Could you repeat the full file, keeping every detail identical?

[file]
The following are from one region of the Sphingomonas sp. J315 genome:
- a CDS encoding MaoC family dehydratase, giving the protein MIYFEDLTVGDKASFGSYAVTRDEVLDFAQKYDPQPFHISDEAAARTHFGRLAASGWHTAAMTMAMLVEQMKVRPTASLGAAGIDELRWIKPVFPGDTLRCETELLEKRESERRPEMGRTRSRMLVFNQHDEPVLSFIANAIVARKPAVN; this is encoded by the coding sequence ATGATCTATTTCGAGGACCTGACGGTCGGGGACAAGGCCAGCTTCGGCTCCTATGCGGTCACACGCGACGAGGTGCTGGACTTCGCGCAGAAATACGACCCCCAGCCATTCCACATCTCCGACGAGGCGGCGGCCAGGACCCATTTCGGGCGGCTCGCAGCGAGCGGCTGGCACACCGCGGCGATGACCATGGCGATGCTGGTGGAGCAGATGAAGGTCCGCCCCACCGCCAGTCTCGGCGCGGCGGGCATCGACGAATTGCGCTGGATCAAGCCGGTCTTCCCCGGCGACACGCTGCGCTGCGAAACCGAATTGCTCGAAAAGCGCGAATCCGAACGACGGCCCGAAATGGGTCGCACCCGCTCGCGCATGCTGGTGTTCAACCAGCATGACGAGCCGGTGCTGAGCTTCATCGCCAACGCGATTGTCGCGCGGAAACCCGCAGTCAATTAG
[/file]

The following are from one region of the Sphingomonas sp. J315 genome:
- a CDS encoding MaoC family dehydratase, giving the protein MIYFEDLTVGDKASFGSYAVTRDEVLDFAQKYDPQPFHISDEAAARTHFGRLAASGWHTAAMTMAMLVEQMKVRPTASLGAAGIDELRWIKPVFPGDTLRCETELLEKRESERRPEMGRTRSRMLVFNQHDEPVLSFIANAIVARKPAVN; this is encoded by the coding sequence ATGATCTATTTCGAGGACCTGACGGTCGGGGACAAGGCCAGCTTCGGCTCCTATGCGGTCACACGCGACGAGGTGCTGGACTTCGCGCAGAAATACGACCCCCAGCCATTCCACATCTCCGACGAGGCGGCGGCCAGGACCCATTTCGGGCGGCTCGCAGCGAGCGGCTGGCACACCGCGGCGATGACCATGGCGATGCTGGTGGAGCAGATGAAGGTCCGCCCCACCGCCAGTCTCGGCGCGGCGGGCATCGACGAATTGCGCTGGATCAAGCCGGTCTTCCCCGGCGACACGCTGCGCTGCGAAACCGAATTGCTCGAAAAGCGCGAATCCGAACGACGGCCCGAAATGGGTCGCACCCGCTCGCGCATGCTGGTGTTCAACCAGCATGACGAGCCGGTGCTGAGCTTCATCGCCAACGCGATTGTCGCGCGGAAACCCGCAGTCAATTAG